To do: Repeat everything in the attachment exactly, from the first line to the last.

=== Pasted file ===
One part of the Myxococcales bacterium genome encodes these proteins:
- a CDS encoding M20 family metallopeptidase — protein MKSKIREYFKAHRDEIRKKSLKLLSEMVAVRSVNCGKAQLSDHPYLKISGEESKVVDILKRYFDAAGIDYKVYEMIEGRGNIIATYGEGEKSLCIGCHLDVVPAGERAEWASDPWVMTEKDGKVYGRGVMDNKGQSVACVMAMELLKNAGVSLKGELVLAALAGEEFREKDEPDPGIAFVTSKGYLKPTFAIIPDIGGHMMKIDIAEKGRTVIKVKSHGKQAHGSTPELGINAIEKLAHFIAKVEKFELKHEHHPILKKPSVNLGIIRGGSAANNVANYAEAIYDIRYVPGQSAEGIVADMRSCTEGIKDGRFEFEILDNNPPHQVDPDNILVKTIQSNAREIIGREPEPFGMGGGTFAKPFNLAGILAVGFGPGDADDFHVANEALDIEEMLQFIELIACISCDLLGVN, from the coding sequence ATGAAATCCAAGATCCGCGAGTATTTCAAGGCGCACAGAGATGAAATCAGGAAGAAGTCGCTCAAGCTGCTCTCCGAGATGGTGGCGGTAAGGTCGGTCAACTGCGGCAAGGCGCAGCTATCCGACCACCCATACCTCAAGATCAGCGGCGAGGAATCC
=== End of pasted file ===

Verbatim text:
One part of the Myxococcales bacterium genome encodes these proteins:
- a CDS encoding M20 family metallopeptidase — protein MKSKIREYFKAHRDEIRKKSLKLLSEMVAVRSVNCGKAQLSDHPYLKISGEESKVVDILKRYFDAAGIDYKVYEMIEGRGNIIATYGEGEKSLCIGCHLDVVPAGERAEWASDPWVMTEKDGKVYGRGVMDNKGQSVACVMAMELLKNAGVSLKGELVLAALAGEEFREKDEPDPGIAFVTSKGYLKPTFAIIPDIGGHMMKIDIAEKGRTVIKVKSHGKQAHGSTPELGINAIEKLAHFIAKVEKFELKHEHHPILKKPSVNLGIIRGGSAANNVANYAEAIYDIRYVPGQSAEGIVADMRSCTEGIKDGRFEFEILDNNPPHQVDPDNILVKTIQSNAREIIGREPEPFGMGGGTFAKPFNLAGILAVGFGPGDADDFHVANEALDIEEMLQFIELIACISCDLLGVN, from the coding sequence ATGAAATCCAAGATCCGCGAGTATTTCAAGGCGCACAGAGATGAAATCAGGAAGAAGTCGCTCAAGCTGCTCTCCGAGATGGTGGCGGTAAGGTCGGTCAACTGCGGCAAGGCGCAGCTATCCGACCACCCATACCTCAAGATCAGCGGCGAGGAATCC